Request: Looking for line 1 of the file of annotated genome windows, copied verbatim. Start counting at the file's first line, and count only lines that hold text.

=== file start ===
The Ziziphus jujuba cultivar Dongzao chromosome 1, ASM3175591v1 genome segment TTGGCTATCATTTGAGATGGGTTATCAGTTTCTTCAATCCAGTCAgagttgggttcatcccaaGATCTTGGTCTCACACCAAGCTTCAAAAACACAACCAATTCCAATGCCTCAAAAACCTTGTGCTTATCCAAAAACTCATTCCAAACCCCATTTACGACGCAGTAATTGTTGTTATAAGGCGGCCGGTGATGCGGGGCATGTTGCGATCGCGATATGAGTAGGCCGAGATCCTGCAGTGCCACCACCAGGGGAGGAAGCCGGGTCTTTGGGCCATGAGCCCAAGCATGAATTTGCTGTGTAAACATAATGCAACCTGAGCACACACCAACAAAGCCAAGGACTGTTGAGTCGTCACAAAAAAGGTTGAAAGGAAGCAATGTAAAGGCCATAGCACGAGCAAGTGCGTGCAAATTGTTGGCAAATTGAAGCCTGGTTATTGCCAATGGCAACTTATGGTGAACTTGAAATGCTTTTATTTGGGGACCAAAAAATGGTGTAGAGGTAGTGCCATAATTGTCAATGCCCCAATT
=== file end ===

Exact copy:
The Ziziphus jujuba cultivar Dongzao chromosome 1, ASM3175591v1 genome segment TTGGCTATCATTTGAGATGGGTTATCAGTTTCTTCAATCCAGTCAgagttgggttcatcccaaGATCTTGGTCTCACACCAAGCTTCAAAAACACAACCAATTCCAATGCCTCAAAAACCTTGTGCTTATCCAAAAACTCATTCCAAACCCCATTTACGACGCAGTAATTGTTGTTATAAGGCGGCCGGTGATGCGGGGCATGTTGCGATCGCGATATGAGTAGGCCGAGATCCTGCAGTGCCACCACCAGGGGAGGAAGCCGGGTCTTTGGGCCATGAGCCCAAGCATGAATTTGCTGTGTAAACATAATGCAACCTGAGCACACACCAACAAAGCCAAGGACTGTTGAGTCGTCACAAAAAAGGTTGAAAGGAAGCAATGTAAAGGCCATAGCACGAGCAAGTGCGTGCAAATTGTTGGCAAATTGAAGCCTGGTTATTGCCAATGGCAACTTATGGTGAACTTGAAATGCTTTTATTTGGGGACCAAAAAATGGTGTAGAGGTAGTGCCATAATTGTCAATGCCCCAATT